The two-tier system
Let me now turn to the second measure. Banks in the euro area continue to benefit from the negative interest rate policy through the larger intermediation volumes and lower credit risk for borrowers associated with more favourable macroeconomic developments. This has helped support bank profitability across the euro area since the deposit facility rate turned negative in 2014. In addition, banks have been able to generate higher non-interest income as the compression of yields is reflected in higher asset valuations. Banks’ funding costs in wholesale markets have also decreased, mitigating the impact of lower rates on net interest income.
However, the negative interest rate policy also entails costs for banks, and these are likely to increase the longer negative rates are in place, the lower policy rates are set and the larger the amount of excess liquidity.
The Governing Council therefore decided to introduce a two-tier system for reserve remuneration in order to ensure that the accommodative monetary policy stance continues to translate into favourable lending conditions, which is particularly important given that the European economy is largely bank-based.
Under the two-tier system, part of each bank’s holdings of excess liquidity will be exempt from the negative deposit facility rate. The size of the exempted part of a bank’s reserve accounts will initially be six times its minimum reserve requirement. This strikes a balance between two outcomes. It offsets the direct cost of negative interest rates on banks’ profitability, thereby helping to sustain the pass-through of low policy rates to bank lending. And it also preserves the positive contribution of negative rates to the accommodative stance of monetary policy and the continued sustained convergence of inflation to our aim.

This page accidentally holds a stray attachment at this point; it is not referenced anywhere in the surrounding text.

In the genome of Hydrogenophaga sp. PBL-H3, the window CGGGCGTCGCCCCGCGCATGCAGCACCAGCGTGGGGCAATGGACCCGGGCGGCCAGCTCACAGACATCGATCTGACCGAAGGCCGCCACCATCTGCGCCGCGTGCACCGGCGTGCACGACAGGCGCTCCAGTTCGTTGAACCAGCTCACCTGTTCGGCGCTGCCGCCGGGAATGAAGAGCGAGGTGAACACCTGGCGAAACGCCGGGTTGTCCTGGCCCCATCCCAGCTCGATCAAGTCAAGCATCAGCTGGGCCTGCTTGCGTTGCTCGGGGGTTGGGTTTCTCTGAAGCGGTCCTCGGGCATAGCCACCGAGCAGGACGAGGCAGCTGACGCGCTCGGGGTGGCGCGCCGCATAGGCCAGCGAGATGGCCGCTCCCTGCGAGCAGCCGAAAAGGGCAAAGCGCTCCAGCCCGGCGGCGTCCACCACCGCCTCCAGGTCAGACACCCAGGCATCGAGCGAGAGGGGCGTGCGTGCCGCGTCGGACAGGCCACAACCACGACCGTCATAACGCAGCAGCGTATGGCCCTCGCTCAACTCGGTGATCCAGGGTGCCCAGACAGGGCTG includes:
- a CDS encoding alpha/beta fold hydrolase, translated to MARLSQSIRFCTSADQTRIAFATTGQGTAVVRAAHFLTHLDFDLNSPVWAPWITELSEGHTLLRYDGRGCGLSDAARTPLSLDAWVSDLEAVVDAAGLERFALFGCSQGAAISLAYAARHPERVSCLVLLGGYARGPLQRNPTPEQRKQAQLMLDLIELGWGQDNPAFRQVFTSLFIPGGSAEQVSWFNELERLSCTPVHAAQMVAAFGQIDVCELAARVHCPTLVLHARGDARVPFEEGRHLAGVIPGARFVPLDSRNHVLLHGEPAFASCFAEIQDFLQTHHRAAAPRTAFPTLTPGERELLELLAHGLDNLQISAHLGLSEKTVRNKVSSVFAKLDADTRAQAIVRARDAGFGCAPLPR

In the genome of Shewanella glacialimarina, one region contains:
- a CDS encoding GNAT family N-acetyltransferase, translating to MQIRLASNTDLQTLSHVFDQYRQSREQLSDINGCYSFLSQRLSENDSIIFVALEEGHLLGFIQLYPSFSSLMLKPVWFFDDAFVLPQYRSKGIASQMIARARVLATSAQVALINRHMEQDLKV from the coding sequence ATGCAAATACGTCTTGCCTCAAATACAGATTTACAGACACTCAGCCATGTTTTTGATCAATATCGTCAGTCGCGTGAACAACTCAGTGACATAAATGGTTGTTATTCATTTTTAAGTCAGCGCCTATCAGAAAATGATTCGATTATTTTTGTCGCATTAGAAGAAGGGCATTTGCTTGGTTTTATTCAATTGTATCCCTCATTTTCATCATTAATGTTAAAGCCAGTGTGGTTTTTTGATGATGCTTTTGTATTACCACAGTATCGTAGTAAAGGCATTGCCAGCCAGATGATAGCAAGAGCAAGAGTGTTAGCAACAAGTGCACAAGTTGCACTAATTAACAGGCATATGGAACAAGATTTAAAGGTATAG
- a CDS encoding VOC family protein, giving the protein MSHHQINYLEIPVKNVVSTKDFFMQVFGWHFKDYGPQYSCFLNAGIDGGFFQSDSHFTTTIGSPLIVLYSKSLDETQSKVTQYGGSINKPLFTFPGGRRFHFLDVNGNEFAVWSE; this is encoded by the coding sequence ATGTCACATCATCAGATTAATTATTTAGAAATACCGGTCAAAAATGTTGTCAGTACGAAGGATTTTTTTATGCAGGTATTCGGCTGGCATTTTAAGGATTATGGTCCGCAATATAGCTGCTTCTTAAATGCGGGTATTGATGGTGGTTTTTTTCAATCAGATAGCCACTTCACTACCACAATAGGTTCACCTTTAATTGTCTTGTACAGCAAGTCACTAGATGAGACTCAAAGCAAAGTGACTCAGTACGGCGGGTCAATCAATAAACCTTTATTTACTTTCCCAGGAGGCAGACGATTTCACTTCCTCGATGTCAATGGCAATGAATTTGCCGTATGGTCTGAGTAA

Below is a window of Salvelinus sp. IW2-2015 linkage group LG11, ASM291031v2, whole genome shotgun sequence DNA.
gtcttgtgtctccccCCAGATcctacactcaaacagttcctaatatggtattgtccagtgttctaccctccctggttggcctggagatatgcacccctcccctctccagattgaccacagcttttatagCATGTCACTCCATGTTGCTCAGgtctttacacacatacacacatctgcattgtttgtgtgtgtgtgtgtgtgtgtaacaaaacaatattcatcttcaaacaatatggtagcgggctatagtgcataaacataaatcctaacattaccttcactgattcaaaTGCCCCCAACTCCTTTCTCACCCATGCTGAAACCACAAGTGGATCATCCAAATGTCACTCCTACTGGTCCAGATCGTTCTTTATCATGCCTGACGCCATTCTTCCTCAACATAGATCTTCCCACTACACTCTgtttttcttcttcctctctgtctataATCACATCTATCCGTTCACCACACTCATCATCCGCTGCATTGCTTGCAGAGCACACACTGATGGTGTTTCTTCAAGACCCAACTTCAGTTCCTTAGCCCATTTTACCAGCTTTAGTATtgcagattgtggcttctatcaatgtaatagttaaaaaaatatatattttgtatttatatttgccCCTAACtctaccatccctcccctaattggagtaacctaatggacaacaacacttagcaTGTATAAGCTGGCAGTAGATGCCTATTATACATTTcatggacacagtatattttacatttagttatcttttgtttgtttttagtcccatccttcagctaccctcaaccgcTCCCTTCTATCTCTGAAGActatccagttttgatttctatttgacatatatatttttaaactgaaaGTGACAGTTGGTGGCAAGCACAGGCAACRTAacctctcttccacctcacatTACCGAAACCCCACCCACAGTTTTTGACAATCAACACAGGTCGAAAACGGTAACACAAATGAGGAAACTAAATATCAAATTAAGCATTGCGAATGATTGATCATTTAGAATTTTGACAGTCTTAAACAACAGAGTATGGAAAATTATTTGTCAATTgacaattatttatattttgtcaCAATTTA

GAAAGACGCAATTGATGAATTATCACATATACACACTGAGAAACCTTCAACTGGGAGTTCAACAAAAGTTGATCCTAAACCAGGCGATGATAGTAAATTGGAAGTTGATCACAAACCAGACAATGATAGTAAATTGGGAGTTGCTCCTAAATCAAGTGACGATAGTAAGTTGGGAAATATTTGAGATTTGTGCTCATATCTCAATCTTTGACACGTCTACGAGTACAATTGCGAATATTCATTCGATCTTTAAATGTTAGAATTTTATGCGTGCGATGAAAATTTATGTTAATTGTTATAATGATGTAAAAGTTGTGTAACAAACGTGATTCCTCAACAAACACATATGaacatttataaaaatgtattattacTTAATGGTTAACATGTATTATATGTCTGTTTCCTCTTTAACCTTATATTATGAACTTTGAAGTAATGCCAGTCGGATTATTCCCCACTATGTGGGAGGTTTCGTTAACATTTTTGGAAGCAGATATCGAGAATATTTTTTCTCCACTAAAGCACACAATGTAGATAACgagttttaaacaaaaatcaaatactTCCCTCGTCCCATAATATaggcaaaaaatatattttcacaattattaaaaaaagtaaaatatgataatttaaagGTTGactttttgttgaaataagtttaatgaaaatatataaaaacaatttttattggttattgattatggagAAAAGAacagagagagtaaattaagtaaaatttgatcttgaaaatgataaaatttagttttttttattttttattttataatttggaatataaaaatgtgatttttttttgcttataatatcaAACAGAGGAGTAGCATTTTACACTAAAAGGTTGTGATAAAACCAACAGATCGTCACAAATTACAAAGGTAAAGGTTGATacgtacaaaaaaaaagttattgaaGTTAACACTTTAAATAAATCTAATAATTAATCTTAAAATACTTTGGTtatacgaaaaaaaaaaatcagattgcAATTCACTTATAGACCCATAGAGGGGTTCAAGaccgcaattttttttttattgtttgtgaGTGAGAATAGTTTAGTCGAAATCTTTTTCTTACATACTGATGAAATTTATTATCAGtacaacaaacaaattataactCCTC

There are several reasons why the initial value chosen for the multiplier was six times a bank’s minimum reserve requirement.
- First, it provides banks with some relief from negative rates. Based on current holdings of excess liquidity, the current calibration will entail annual savings for banks of about €4 billion.
- Second, it leaves the volume of non-exempt excess liquidity which is still remunerated at the deposit facility rate at a level which is sufficiently large to ensure that money market rates remain anchored to the ECB deposit facility rate. Given that minimum reserves are currently close to €130 billion, the exempt tier would amount to some €800 billion, implying that the non-exempt amount of excess reserves still remunerated at the negative deposit facility rate would be approximately €1 trillion, down from €1.8 trillion.
- Third, it dampens the risk of money market rates becoming subject to upward pressure due to the potential redistribution of excess liquidity among market participants to fill exemption allowances. For example, the system may induce banks that have an unused exempt tier to increase the amount they borrow from banks that hold more excess liquidity than their exempt tier. If such transactions were to occur at higher rates than before, then we may see upward pressure on certain money market rates. At this stage, we see very little evidence of this being priced in by the market, but the ECB will continue to actively monitor conditions in the money market.
Allow me to conclude. On 12 September the Governing Council decided on one of the most broad-based packages of monetary stimulus measures to date. Of the five measures in the overall package, the two that I have discussed today may be particularly relevant for banks. These are the modification of the terms of TLTRO III and the introduction of a two-tier system for reserve remuneration given banks’ important role in monetary policy transmission. Both measures will serve to mitigate the risk that the possible side effects of the ECB’s accommodative monetary policy stance on bank-based intermediation could undermine the sustained convergence of inflation to our aim. We are aiming to preserve favourable bank lending conditions in the euro area to further support the accommodative stance of monetary policy and ensure it is smoothly transmitted to the real economy.